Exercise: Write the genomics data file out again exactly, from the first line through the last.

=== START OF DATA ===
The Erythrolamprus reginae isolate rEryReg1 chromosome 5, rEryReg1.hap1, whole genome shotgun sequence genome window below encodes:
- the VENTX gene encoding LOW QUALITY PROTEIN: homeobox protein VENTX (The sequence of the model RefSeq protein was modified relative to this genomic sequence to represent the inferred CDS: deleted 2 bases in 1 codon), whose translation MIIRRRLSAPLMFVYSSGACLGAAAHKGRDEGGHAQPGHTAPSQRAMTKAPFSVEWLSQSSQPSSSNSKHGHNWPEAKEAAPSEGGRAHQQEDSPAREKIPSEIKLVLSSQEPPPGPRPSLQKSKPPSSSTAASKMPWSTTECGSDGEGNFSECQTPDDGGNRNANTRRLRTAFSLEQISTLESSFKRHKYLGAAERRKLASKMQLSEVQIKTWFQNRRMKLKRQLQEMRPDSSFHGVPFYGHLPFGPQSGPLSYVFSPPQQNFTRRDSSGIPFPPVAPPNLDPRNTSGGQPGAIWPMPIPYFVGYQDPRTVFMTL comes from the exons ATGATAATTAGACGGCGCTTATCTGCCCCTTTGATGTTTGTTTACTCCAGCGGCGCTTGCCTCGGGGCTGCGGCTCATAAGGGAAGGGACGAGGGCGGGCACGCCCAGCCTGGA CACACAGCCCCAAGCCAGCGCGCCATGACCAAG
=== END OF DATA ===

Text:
The Erythrolamprus reginae isolate rEryReg1 chromosome 5, rEryReg1.hap1, whole genome shotgun sequence genome window below encodes:
- the VENTX gene encoding LOW QUALITY PROTEIN: homeobox protein VENTX (The sequence of the model RefSeq protein was modified relative to this genomic sequence to represent the inferred CDS: deleted 2 bases in 1 codon), whose translation MIIRRRLSAPLMFVYSSGACLGAAAHKGRDEGGHAQPGHTAPSQRAMTKAPFSVEWLSQSSQPSSSNSKHGHNWPEAKEAAPSEGGRAHQQEDSPAREKIPSEIKLVLSSQEPPPGPRPSLQKSKPPSSSTAASKMPWSTTECGSDGEGNFSECQTPDDGGNRNANTRRLRTAFSLEQISTLESSFKRHKYLGAAERRKLASKMQLSEVQIKTWFQNRRMKLKRQLQEMRPDSSFHGVPFYGHLPFGPQSGPLSYVFSPPQQNFTRRDSSGIPFPPVAPPNLDPRNTSGGQPGAIWPMPIPYFVGYQDPRTVFMTL comes from the exons ATGATAATTAGACGGCGCTTATCTGCCCCTTTGATGTTTGTTTACTCCAGCGGCGCTTGCCTCGGGGCTGCGGCTCATAAGGGAAGGGACGAGGGCGGGCACGCCCAGCCTGGA CACACAGCCCCAAGCCAGCGCGCCATGACCAAG